Good News Now: Forgiveness by Andrew Faris

A note from Jeff: Andrew was the best man in my wedding, so that should give you some idea of our relationship. He's currently the High School Pastor at Rolling Hills Covenant Church. He's taught me more about Christlikeness than just about anyone.  

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 The gospel is good news now because it assures me I'm forgiven. 

Creative, I know.

When Jeff asked me to write this post, I could think of a lot of answers. I thought of how the gospel is good news today because God gives me Himself as the best and final gift of the gospel, and I rejoice in that regularly. I thought of how the gospel matters to me today because it means that I don't need to find my approval in my work or in positive feedback from the high schoolers I pastor, since I am already approved of in Christ. And I thought of how the gospel matters to me today because it means that I am adopted into the family of God, the Church, and I love my church and am grateful for it every day.

All of those would be true answers. But beneath all of them, and what hits me hardest today, is that the gospel is the good news that sinners can be forgiven. And I am a sinner.

Part of God's good work in my life has been to show me, beyond any shadow of a doubt, that I am a sinner. It is not only that I am aware of my thoughts and actions, but that I am aware that many of those thoughts and actions are idolatrous and offensive to God. I live in the daily knowledge of my lust and pride and laziness and selfishness and insecurity and anxiety and covetousness and financial foolishness and lovelessness and lack of compassion for those around me and lack of compassion for the poor and lack of hospitality and on and on and on.

Apart from Christ, that's my identity: a pretty nice guy if you met me, sure, but a guy who fails in all of those ways I just listed and many more. I'm aware of them. I know the things I've thought and done.

And what's really terrifying is that I will one day stand before the living God in all of His majestic holiness, and were He to take an account of my thoughts and actions, He would certainly look at me and say, "Andrew Faris, you are guilty before me of countless sins and you have no place in my Kingdom." And I would nod my head in terrible agreement. I would not even begin to begrudge Him of His rightful declaration and judgment.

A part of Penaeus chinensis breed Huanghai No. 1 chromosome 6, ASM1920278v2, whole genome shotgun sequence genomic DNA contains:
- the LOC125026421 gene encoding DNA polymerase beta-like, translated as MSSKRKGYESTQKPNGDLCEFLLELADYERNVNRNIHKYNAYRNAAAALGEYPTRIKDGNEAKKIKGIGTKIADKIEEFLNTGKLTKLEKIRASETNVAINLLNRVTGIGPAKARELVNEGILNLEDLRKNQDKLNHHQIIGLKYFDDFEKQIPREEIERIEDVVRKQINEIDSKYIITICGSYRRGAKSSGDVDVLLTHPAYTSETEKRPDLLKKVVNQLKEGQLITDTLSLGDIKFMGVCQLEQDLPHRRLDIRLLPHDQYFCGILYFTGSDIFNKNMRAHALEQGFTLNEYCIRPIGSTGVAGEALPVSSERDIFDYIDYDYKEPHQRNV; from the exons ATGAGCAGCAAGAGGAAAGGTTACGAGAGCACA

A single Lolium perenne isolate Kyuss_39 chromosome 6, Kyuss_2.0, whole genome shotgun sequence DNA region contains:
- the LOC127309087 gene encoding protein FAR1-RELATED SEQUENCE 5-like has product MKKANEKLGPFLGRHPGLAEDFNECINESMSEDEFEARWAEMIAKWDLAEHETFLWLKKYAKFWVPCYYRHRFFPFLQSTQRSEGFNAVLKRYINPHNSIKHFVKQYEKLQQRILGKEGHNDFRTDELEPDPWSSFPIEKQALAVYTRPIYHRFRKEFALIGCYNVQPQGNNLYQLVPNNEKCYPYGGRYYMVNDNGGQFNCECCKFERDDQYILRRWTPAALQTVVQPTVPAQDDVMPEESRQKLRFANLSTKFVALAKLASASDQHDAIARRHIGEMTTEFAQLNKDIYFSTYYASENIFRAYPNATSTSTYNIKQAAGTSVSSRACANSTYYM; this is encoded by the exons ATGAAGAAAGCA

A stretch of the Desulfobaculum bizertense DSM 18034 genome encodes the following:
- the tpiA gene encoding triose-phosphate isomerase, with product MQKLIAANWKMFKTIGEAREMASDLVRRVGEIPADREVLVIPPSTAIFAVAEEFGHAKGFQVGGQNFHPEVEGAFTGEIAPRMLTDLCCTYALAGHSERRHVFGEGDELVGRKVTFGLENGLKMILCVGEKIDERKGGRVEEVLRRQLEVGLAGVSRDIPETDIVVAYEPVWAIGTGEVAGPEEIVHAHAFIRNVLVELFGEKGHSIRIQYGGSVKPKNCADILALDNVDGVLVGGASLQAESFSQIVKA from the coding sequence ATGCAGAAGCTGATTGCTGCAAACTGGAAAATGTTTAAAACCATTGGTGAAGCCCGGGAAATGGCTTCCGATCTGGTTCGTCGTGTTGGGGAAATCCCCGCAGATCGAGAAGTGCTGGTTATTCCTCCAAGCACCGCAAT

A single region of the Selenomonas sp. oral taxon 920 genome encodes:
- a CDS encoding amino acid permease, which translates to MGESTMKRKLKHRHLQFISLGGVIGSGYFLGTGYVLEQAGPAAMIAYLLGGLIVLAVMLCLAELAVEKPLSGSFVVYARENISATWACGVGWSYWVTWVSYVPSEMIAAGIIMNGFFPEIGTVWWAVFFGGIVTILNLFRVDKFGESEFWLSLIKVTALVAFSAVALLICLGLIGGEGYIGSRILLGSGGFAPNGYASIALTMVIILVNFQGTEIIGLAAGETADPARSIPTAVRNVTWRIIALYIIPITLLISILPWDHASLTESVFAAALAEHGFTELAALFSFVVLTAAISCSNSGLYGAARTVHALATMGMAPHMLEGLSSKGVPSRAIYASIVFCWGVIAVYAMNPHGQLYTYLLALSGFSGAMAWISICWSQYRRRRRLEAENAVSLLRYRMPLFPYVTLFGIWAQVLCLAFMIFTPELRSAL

But praise God, that is not what He will say! The gospel is the good news of Romans 5:6-9:

"For while we were still weak, at the right time Christ died for the ungodly. For one will scarcely die for a righteous person--though perhaps for a good person one would dare even to die--but God shows His love for us in that while we were still sinners, Christ died for us. Since, therefore, we have now been justified by his blood, much more shall we be saved by him from the wrath of God."

I love that: the "right time" (v. 6) is "while we were still sinners" (v. 8). Jesus didn't wait for us to clean ourselves up and try harder. Far from it! At the cross, Jesus saw all of my sin and died in my place, taking my sin on himself. And he rose again in victory over it on the third day. 

But he doesn't just take my sin. He also gives me his own righteousness:

"For our sake he made him to be sin who knew no sin, so that in him we might become the righteousness of God." (2 Cor. 5:21)

Incredible! A sinner, rightfully condemned before the Father, now stands with the very righteousness of Jesus Himself. I am that sinner, and I know it. So today, I walk in the load-lifting freedom of total acceptance before the God of the Universe because of the righteousness of His Son in my place.

I've always liked how the great old British preacher, Charles Spurgeon, says it: 

"I know what the devil will say to you. He will say to you, 'You are a sinner!' Tell him you know you are, but that for all that you are justified. He will tell you of the greatness of your sin. Tell him of the greatness of Christ's righteousness. He will tell you of all your mishaps and your backslidings, of your offences and your wanderings. Tell him, and tell your own conscience, that you know all that, but that Jesus Christ came to save sinners, and that, although your sin be great, Christ is quite able to put it all away."

Yes! I know about all my mishaps and my backsliding, my offences and my wanderings. I know that I am a sinner, and I know that I am thus disqualified before God. But Jesus Christ came to save sinners, even though my sins are great.

And that's good news for this sinner today.